“Mama, my tummy feels funny.”
“You’re just tired mouse… go to sleep.”
“Okay… But I need the vomit bucket.”
Freeze. “You feel like vomiting?”
Husband throws me a glance and swings car round.
Handing him the wash basin from the cabin, Husband says, “You probably won’t need this, but just keep this next to you…”
But, as we pull out of the driveway, we hear….”Urghgghghghgh…” from the back seat and looking back, see Youngest’s head bent over the basin. Around swings the car. Again.
Husband takes the now-filled basin and washes it out. When he gets back in the car, I am just about ready to burst into tears. On one hand, I feel terrible that my baby was feeling so miserable (he had gone green by this point) and yet, I couldn’t quite let go of the idea of finally seeing the Aurora Borealis! My chance… possibly washed down the drain with the remains of what used to be dinner.
After some deliberation, we decide that while being sick can’t be pleasant, the conditions for seeing the Lights might never be this good for us again. And so we strike back out. Luckily, throwing up seemed to have given Youngest some relief and it isn’t long before we hear gentle snores coming from his side of the backseat. I, in the meantime, am on full alert and straining my eyes in a desperate attempt not to miss any bit of an occurring Light show.
As we pull into our first viewing point (we had a few on the list), we see quite a few cars already parked there, along with what looked like a bus full of Chinese tourists. Excellent, we thought. Perhaps this was one of those ‘prime’ Aurora watching spots that the tours were talking about? However, as minutes passed and we kept getting blinded by the lights of cars passing by or pulling into the parking area, we begin to doubt this choice. Perhaps it would be better to move on to our 2nd spot, which was another 20 min drive Northward but much more secluded? As Husband switches on the engine, I turn and …”STOP! STOP!” I shriek. “It’s starting over there!”And there it was. Swirls of bright green lighting up the night. Dancing over the open sky. Curling and flickering, brightening and waning. I was breathless and giddy with happiness. So much so that I hadn’t even noticed that Youngest had promptly vomited again after climbing out of the car. Husband patiently cleans him up while I stand rooted to the spot with my face upturned toward the sky, trying to take it all in and desperate not to miss a single moment of this magical sight.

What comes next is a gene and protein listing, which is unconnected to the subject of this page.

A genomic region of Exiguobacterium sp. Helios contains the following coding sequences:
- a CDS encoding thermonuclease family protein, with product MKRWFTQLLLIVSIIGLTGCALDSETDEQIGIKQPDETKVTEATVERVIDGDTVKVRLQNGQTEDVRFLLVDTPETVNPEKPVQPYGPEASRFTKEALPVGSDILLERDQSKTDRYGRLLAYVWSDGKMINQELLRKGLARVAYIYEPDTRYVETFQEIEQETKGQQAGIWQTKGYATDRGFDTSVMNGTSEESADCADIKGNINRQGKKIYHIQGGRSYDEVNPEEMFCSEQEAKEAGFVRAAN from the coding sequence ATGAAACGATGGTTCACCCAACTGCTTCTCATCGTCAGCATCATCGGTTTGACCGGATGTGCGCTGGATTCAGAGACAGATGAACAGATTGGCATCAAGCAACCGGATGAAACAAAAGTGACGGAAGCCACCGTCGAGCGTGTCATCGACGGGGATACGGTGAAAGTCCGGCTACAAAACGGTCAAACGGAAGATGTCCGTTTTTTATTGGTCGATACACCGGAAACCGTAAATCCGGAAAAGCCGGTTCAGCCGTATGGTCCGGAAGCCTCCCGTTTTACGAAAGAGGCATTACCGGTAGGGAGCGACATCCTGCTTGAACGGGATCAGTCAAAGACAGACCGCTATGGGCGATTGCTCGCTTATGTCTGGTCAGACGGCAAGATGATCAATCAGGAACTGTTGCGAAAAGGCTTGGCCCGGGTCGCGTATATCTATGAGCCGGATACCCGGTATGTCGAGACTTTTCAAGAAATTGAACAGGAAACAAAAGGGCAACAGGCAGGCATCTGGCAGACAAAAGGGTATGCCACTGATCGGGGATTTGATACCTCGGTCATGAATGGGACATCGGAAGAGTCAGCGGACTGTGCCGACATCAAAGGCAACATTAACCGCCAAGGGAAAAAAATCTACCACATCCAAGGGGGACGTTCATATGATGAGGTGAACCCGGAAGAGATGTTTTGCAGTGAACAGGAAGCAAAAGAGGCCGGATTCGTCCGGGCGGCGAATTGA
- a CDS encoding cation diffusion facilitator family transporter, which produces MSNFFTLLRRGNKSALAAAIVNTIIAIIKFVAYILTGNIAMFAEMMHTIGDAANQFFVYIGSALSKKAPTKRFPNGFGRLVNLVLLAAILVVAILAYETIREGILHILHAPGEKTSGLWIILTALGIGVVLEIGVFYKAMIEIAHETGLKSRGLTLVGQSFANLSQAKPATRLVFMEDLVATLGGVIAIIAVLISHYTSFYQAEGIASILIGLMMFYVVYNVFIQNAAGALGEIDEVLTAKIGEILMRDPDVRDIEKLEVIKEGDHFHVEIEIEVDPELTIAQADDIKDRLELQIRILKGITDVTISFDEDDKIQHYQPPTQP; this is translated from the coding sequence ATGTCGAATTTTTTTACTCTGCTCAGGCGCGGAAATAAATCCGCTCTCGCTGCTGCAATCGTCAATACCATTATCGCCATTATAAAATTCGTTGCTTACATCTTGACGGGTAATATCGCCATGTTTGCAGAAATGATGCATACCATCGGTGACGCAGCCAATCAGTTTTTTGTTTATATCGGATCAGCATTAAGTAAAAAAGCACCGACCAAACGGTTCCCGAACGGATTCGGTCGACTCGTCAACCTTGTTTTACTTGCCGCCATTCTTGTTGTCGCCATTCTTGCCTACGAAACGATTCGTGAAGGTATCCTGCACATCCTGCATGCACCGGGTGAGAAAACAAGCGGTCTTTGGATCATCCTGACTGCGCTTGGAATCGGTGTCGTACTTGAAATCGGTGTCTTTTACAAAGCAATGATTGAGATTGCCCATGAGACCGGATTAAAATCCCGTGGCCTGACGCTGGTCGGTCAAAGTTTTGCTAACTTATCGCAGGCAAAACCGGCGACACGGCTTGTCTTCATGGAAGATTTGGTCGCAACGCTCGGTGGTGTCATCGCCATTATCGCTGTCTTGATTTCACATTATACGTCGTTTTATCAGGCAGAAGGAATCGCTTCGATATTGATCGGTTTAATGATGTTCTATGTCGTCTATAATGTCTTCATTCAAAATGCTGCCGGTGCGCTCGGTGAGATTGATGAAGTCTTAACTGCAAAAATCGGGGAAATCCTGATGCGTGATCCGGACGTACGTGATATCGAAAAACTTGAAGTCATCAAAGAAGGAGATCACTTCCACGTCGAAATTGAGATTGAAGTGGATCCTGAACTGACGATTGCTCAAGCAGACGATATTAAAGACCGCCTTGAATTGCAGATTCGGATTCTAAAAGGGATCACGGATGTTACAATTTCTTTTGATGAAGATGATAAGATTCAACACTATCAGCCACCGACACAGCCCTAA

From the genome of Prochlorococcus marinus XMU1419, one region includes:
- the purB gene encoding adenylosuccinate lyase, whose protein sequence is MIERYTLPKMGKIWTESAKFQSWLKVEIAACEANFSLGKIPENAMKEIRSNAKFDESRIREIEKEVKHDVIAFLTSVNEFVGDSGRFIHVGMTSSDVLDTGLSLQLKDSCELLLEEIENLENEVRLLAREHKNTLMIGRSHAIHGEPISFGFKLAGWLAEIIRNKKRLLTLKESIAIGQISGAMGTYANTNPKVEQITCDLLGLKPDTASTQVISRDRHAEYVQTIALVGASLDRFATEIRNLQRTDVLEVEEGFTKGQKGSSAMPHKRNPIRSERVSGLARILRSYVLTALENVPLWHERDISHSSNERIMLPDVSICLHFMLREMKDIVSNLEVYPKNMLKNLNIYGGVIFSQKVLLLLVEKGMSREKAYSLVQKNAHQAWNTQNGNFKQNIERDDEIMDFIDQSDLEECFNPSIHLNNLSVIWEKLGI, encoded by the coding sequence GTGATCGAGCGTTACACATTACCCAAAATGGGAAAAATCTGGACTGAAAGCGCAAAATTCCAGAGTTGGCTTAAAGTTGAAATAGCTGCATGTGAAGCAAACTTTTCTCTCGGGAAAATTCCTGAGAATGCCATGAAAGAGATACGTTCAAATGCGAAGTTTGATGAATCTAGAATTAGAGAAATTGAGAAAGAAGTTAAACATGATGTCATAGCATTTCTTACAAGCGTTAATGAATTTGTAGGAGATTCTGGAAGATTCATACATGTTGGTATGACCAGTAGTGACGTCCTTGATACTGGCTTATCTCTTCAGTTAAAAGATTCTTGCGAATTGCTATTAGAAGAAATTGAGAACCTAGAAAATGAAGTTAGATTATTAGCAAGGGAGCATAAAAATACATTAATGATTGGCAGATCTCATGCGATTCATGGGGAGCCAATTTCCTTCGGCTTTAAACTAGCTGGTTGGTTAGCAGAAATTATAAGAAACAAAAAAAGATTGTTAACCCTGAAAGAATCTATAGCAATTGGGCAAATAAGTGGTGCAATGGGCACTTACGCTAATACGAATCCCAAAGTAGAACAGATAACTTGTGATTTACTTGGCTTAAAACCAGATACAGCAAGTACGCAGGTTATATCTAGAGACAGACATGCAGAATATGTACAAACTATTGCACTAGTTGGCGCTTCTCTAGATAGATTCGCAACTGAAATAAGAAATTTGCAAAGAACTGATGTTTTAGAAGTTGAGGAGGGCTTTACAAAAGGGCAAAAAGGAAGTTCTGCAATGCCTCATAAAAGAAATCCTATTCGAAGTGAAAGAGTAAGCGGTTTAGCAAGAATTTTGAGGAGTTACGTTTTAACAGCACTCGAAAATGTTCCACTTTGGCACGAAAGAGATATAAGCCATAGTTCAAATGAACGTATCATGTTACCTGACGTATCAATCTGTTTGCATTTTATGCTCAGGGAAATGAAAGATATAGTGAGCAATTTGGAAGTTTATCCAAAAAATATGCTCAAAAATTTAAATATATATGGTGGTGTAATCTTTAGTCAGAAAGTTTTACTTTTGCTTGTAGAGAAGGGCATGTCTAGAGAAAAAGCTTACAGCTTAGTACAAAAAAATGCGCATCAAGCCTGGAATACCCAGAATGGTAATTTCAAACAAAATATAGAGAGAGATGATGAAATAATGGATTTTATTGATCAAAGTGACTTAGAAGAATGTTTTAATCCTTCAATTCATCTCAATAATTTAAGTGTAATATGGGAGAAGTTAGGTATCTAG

We spend nearly 90 mins watching this amazing lightshow. I tell Husband that if I died now, I would die a happy woman. The boys had retired to the car after about 30 mins and Husband and I were left to enjoy the show and each other’s company. We hugged each other in that parking lot, getting a sense of satisfaction and completeness from having had the chance to witness this phenomenon together.
Unfortunately, the earlier chaos of the evening meant that I hadn’t had time to configure my camera properly and during the actual sighting, I was too mesmerised with what was going on above me to be able to think about mundane details such as camera settings. I regret this now slightly, but as Husband said, “Look… take it all in. Forget about the camera and just enjoy it.”
And I did.